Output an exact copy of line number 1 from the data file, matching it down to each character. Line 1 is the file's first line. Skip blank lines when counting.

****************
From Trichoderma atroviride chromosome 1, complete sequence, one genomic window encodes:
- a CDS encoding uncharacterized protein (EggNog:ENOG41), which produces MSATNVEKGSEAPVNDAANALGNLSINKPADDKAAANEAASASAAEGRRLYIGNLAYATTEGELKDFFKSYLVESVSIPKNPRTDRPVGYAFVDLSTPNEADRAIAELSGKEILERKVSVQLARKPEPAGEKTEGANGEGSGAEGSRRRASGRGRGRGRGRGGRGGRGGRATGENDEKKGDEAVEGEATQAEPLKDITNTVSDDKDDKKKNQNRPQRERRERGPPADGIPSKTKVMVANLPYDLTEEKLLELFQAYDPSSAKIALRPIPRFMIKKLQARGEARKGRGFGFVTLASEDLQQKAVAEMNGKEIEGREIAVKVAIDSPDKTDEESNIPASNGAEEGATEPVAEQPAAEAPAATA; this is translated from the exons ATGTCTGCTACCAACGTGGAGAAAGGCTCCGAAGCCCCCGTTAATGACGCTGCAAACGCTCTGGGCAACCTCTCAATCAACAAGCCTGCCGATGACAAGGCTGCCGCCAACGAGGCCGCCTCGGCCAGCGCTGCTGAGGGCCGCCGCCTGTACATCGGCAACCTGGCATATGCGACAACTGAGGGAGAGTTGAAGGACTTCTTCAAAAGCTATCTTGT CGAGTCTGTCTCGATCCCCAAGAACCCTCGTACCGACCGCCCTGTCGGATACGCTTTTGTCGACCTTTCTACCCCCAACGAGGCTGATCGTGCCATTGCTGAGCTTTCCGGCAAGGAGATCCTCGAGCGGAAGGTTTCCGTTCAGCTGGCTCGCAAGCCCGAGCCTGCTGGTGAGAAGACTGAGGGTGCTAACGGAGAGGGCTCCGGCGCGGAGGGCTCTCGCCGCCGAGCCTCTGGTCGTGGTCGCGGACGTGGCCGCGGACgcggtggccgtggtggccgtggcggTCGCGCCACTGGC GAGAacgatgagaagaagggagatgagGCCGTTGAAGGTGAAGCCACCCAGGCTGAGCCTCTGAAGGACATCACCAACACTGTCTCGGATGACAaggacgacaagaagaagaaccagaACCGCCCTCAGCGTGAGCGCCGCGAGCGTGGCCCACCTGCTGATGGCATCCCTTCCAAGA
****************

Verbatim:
From Trichoderma atroviride chromosome 1, complete sequence, one genomic window encodes: